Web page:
Tag Archives: creme fraiche

Cultured Butter

6 Apr

For ages, my boyfriend has been suggesting that we should try making our own butter.  I think he was imagining us in a pastoral setting, me with braids in my hair  and petticoats around my waist, and us taking turns at an old fashioned butter churn.  I finally took Mike up on his invitation last month, following the directions in Sandor Katz’s book, The Art of Fermentation.  The process was exceedingly simple.  I’m sure it would be much more romantic with an old fashioned butter churn, but I used my modern Kitchen Aid mixer to the job for me instead.  It took just a few minutes to churn the butter this way.  The following recipe is for cultured butter.


Butter churn Français : Baratte

An old fashioned French butter churn. Photo credit to wikipedia.

Cultured Butter

(makes one cup of butter, and one cup of buttermilk)

Step One:  Culture your cream, making crème fraîche.  

Take a pint of raw heavy cream, and leave it at room temperature for a day or two. My kitchen is still pretty chilly, so I put mine in my oven with a pilot light, which kept it a little warmer than if it was on the counter. The cream will start to ferment itself, and will thicken.  Raw cream sours in the presence of it’s own enzymes.

Pasteurized cream will not sour on its own, as the pasteurization process denatures some of the necessary enzymes for that process: it will go rancid instead.  If you do not have raw cream: heat your cream to 185 degrees to kill bacteria in the milk. Once the milk has cooled down to 110 degrees, aka “blood warm,” add a couple tablespoons of buttermilk to your cream.  This will inoculate the cream with the organisms you need to ferment it properly.  Now leave this cream at room temperature for a couple days until it thickens.

You now have crème fraîche

Step Two: agitate the crème fraîche


The whipped cream is solidifying and the butter solids are separating from the buttermilk.

Put your cultured cream into a mixing bowl with a whisk attachment and put it on a relatively high setting, keeping an eye on it.  It will turn into sort of a whipped cream first, and then it will solidify into butter.  The liquid left over is buttermilk.  If you don’t have a mixer, you could do this by hand.  One way is to put it in a jar, and shake the jar until the cream solidifies.  You can then feel less guilty about eating butter if you are one to worry about calories, because you just did a big arm workout!

Now you have butter and buttermilk.  Separate your two new elements, squeezing as much of the buttermilk as possible out of your butter.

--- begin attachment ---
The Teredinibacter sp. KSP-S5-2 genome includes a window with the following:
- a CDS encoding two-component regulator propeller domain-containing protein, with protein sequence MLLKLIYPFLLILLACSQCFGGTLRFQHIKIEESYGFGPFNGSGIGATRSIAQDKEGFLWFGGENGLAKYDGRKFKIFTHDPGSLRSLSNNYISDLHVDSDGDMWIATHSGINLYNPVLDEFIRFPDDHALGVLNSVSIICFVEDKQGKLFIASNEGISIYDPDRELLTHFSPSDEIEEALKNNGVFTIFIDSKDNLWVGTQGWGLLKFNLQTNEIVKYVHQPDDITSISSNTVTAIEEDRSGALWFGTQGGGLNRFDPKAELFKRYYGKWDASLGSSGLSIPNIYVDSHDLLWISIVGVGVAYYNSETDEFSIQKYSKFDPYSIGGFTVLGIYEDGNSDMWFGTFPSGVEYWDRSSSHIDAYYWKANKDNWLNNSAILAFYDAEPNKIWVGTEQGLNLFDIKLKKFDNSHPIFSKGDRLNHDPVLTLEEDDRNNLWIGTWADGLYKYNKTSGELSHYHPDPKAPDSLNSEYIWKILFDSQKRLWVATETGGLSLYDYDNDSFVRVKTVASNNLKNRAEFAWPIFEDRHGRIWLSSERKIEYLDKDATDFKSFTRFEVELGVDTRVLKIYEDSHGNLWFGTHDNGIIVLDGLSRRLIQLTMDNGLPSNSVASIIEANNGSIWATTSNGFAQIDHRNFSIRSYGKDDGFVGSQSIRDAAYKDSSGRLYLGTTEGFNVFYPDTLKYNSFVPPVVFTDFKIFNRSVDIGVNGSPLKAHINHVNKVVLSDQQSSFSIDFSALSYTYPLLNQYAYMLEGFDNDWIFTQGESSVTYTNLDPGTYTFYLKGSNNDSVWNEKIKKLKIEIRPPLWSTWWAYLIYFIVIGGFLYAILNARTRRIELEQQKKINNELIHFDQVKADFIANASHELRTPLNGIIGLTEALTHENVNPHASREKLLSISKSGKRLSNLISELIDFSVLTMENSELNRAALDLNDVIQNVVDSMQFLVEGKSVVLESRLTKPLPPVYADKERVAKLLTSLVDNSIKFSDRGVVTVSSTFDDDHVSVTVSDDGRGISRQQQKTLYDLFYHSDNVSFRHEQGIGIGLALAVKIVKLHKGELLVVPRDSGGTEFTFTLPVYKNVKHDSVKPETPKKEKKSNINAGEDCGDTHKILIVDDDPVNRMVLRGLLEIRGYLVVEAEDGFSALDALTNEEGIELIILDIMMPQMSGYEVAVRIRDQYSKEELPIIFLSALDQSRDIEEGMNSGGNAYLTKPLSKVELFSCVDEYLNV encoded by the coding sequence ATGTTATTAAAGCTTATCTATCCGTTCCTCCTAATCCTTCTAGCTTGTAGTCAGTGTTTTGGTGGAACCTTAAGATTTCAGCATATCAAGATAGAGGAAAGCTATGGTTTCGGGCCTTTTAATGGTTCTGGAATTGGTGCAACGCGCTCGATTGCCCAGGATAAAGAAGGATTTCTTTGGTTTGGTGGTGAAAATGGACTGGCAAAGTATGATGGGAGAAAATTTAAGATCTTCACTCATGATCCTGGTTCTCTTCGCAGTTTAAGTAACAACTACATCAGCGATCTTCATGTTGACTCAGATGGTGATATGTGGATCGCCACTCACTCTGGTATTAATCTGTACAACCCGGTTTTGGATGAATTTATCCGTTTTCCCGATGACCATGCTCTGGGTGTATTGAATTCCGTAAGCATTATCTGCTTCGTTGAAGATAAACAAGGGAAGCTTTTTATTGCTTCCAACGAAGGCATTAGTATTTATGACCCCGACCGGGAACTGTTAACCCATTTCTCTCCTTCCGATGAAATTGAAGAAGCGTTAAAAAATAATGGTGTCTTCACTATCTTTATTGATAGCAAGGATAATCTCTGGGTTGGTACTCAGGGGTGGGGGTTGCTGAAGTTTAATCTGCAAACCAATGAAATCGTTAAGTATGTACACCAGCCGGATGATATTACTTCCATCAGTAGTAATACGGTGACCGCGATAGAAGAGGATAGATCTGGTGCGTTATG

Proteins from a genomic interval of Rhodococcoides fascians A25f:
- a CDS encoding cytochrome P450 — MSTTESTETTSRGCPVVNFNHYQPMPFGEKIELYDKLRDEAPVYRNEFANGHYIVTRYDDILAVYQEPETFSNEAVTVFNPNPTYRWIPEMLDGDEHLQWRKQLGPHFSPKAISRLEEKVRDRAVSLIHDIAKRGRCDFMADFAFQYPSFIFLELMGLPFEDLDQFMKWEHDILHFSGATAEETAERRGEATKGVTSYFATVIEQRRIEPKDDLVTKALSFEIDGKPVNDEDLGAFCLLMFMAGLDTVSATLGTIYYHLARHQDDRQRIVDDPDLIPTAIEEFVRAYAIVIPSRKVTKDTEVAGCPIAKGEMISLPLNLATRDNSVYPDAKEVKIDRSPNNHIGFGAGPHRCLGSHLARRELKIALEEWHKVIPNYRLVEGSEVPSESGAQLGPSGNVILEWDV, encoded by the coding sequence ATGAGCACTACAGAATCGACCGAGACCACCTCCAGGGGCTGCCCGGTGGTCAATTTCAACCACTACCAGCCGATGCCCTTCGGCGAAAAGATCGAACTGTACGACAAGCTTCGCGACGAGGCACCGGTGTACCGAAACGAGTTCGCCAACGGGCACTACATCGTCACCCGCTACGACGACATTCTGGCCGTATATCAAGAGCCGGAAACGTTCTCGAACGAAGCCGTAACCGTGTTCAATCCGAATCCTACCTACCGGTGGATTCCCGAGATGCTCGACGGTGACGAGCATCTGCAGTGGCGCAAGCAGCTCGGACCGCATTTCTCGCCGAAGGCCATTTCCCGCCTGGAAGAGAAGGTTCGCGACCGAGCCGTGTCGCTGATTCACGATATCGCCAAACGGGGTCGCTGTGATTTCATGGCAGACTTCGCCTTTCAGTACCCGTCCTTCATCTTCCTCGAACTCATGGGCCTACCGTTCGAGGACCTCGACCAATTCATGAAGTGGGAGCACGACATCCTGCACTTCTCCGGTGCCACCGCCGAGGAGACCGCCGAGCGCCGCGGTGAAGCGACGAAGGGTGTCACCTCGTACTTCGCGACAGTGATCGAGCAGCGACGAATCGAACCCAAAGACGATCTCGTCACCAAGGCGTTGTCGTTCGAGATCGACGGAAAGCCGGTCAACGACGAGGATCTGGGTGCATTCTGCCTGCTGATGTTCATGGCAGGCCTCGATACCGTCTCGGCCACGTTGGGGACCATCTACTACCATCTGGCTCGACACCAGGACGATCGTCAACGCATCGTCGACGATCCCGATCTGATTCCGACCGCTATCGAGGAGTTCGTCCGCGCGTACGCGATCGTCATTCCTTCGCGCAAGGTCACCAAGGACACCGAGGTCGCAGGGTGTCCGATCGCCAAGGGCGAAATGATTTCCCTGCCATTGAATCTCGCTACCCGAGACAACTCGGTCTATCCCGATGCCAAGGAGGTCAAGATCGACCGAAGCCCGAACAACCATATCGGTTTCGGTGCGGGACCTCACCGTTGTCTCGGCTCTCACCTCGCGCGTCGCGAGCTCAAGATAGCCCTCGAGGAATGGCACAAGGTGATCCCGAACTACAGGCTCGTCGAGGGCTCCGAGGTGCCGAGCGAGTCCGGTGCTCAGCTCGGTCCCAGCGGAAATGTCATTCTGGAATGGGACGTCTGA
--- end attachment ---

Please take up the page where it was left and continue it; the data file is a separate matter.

The butter and buttermilk, side-by-each, as the French might say.


Step Three:  Make pancakes! 

Or, whatever else your heart desires.  




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Curds and Whey

25 May

Little Miss Muffet
Sat on a tuffet,
Eating her curds and whey;
Along came a spider,
Who sat down beside her
And frightened Miss Muffet away.

Many fermentation recipes involve the use of whey.  This is not the powder supplement you get in the stores.  Don’t try the recipes with that stuff:  the powder is not a living food with active enzymes and cultures, and it won’t make things ferment.  For another matter, I don’t advise eating whey powder at all.  It’s a processed food that’s been killed of any of its nutritive value besides being protein.

Whey is the liquid byproduct that comes from making cheese or many other cultured dairy products.  One of the easiest ways to get whey (no pun intended) is by straining yogurt.  This is very easy:  Take a container of plain yogurt, one with live-active cultures, and place it in a kitchen towel-lined strainer.  Fold the towel over the yogurt to protect it from dust and bugs, and put the strainer over a bowl.  Let the yogurt sit for a few hours or overnight, if you wish.  Yes, at room temperature.  It’s fine, really, I swear.  Yellow liquid will pass through the towel into the bowl.  That’s whey!  The stuff left in your towel is the curds.

Whey dripping from the towel-lined strainer to the bowl.

Straining turns your regular yogurt to the consistency of fancy Greek yogurt.  If you strain it long enough, it will become more like creme fraiche.  To make your curd the most dry, you can tie the ends of the towel around a wooden spoon or some other long skinny thing, and then hang that over a bigger pot.  Without the strainer to support the getup, gravity helps release even more of the liquid.   Keep the straining yogurt away from potential predators, for instance, one Very Interested Cat.

Very Interested Cat promises to disrupt my whey-making process.

Whey can last about 6 months in the fridge.  The curds may last a month.  Smell the whey, and if it smells “off” that’s a good measure of when to throw it out.  The curds are visually obvious:  they will get mold if you let them go.   Stay tuned for whey recipes on my blog in the future.  In the meantime, eat your curds on toast, with chives or jam.

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